Thursday, January 14, 2016

Jessica Jones and Identity: Womanhood and Gender Performativity

New and transgressive representations of women in popular media has been pivotal in redefining the definition of "women" and femininity. Jessica Jones has been very successful in offering a new image of women superheroes that decreases the conventional hypersexualization. The Feminine Mystique by Betty Friedan analyzes the way that popular magazines are being constructed to create dominant ideologies about womanhood that have drastically changed from pre to post- WWII. The individual, identity-seeking female heroine from 1939, had been dramatically switched to the “happy housewife heroine” of contemporary popular media. By sitting in on a meeting with magazine writers and listening to the way most of the writers approached the topics of their next issues, Friedan discovered that the writers, who were mostly men, were creating and circulating an image of womanhood as something that exists only within the boundaries of the home and in relation to men. This created what Friedan called the “feminine mystique”- the idea that women were supposed to feel satisfaction with marriage and motherhood. This expectation that women should be happy with motherhood and domesticity and the essential qualities of the housewife heroine still haunt western media today. Although not many present shows feature a woman or mother who does not also have a job, the audience sees that the ultimate success for the woman is marriage, not self-actualization or advancing her career, etc. For instance, in the Tyler Perry movies, marriage or the assumption of marriage or (heterosexual) companionship is the goal. Love shows like Flavor of Love, the Bachelor, and others are similar in the way that all the women involved exist in the text to marry or offer romance as the ultimate outcome.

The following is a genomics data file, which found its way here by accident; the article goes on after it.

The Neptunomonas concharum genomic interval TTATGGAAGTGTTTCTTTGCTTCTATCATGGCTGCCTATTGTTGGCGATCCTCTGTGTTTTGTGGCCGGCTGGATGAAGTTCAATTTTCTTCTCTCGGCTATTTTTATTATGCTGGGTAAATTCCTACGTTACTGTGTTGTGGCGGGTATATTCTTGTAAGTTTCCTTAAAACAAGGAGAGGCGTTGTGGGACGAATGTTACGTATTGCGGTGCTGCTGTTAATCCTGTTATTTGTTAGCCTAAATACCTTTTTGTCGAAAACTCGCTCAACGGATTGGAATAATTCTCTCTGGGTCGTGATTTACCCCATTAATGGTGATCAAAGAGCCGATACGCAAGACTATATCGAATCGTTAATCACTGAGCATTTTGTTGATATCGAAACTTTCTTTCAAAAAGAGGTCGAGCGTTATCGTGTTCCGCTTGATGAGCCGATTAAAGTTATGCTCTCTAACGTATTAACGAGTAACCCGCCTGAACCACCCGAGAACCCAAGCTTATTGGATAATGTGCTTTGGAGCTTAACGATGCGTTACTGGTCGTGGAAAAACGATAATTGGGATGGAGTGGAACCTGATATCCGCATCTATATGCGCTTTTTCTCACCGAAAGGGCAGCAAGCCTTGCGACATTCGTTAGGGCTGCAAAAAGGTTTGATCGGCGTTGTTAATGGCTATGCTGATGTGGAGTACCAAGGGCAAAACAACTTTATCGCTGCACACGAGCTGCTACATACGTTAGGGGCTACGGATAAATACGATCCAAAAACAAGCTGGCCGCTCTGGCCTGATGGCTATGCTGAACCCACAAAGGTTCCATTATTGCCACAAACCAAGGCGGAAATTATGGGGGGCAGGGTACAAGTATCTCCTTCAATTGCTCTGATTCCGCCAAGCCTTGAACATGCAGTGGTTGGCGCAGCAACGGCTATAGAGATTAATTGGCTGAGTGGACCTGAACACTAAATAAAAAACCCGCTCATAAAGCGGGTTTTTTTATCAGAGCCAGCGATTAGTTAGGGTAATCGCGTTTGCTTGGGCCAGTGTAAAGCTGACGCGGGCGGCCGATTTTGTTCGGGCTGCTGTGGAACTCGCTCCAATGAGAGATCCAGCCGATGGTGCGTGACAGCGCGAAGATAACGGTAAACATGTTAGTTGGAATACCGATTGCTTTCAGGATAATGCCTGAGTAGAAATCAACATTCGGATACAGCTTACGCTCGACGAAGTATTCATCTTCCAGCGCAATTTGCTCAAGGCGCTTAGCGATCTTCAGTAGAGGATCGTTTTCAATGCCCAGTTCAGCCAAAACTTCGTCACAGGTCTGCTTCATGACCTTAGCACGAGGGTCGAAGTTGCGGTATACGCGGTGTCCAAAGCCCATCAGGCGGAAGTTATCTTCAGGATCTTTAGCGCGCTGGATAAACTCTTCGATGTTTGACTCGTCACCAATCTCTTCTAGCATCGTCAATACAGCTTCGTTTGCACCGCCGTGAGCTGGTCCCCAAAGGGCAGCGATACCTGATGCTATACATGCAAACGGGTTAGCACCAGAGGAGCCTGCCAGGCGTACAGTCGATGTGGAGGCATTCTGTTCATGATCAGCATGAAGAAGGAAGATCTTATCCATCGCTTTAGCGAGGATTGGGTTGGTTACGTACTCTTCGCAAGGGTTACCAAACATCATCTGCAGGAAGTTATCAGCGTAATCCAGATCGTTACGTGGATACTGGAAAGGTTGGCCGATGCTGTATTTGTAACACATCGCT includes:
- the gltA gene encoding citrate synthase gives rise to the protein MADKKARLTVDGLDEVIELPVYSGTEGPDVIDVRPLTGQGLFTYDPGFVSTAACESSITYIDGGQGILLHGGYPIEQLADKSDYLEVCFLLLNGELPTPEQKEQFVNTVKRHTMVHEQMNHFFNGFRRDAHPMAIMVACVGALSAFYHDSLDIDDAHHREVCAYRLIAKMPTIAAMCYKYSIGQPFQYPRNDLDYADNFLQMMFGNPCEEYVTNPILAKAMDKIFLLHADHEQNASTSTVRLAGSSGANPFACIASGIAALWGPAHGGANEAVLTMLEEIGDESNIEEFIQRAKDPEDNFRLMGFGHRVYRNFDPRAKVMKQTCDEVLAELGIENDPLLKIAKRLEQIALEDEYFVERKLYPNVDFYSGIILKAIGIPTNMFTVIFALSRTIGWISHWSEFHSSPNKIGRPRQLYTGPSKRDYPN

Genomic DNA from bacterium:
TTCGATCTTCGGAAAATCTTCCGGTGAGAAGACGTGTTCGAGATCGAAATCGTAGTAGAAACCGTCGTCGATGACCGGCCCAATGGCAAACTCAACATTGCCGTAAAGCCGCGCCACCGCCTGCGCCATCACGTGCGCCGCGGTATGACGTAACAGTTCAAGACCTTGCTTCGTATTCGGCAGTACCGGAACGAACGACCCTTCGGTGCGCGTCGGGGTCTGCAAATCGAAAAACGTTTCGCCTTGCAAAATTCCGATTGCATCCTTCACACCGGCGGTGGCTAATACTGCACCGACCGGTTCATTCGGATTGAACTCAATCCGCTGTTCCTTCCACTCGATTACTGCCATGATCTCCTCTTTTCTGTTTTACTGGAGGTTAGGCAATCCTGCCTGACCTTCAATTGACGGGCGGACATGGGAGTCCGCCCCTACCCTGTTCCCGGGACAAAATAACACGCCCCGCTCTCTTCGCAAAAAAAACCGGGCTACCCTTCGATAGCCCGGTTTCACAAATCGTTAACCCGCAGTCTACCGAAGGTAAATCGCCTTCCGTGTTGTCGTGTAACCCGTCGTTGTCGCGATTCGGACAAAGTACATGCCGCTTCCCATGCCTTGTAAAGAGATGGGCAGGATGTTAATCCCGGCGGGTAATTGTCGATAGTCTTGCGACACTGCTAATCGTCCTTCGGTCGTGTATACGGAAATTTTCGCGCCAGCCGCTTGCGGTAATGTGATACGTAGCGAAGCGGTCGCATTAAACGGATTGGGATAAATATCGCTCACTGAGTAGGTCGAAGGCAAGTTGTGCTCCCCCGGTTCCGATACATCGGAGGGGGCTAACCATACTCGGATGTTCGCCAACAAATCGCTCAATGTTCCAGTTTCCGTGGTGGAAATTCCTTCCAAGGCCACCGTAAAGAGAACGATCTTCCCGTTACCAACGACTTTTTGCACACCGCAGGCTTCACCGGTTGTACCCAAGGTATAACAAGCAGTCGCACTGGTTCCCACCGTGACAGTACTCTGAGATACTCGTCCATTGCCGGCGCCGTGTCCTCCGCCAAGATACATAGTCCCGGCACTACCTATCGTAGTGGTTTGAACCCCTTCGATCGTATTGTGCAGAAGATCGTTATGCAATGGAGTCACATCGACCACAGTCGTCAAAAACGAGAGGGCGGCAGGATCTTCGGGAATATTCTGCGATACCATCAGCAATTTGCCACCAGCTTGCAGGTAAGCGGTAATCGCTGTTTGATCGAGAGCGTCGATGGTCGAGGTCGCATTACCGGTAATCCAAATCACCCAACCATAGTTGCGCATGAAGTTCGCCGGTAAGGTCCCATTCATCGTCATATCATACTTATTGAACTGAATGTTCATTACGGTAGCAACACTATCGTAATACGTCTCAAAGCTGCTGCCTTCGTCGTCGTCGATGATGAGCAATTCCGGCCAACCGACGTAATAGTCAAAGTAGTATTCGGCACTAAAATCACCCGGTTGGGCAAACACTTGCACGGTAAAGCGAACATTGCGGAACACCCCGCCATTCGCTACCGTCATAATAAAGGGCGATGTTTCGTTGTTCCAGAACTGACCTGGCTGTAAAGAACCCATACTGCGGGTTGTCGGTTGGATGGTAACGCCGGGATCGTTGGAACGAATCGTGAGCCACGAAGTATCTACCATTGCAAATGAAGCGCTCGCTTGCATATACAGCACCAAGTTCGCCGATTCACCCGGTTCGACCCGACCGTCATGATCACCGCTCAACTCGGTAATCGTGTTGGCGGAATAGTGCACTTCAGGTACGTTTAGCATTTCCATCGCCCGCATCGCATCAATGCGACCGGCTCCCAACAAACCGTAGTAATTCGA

Jessica Jones offers new representations of womanhood that can shift these discourses and the dominant ideology surrounding the term “woman.” Jessica does not have children and doesn't seem to want any, she lives alone and in an apartment that isn't particularly clean or aesthetically pleasing, and the series places more value on Jessica's relationship to her best friend Trish, than to any romantic partners. Trish is a successful talk show host who is always insisting on protecting herself and helping Jessica in any way she can. Hogarth is a queer and powerful lawyer and is the only female character who is married and even then she has an affair. In the entire first season of Jessica Jones, the audience never once sees Jessica show an interest in marriage. She completely denies the love interest Killgrave has in her, and one critic even suggests that Killgrave seems to represent male privilege and the patriarchy:

"The thread that ties season one together is Jessica's relationship to Killgrave, and by examining her trauma from every angle, it becomes one of the most unflinchingly feminist shows I've ever seen. Killgrave is the embodiment of male privilege, dialed up to psychotic. His superpower is being a straight white man in America. He;s handsome, he's wealthy, he gets everything he wants, including sex from whatever woman he desires whenever he desires her. Nothing sets him off like someone telling him no or insulting him. He's entitled to the whole world"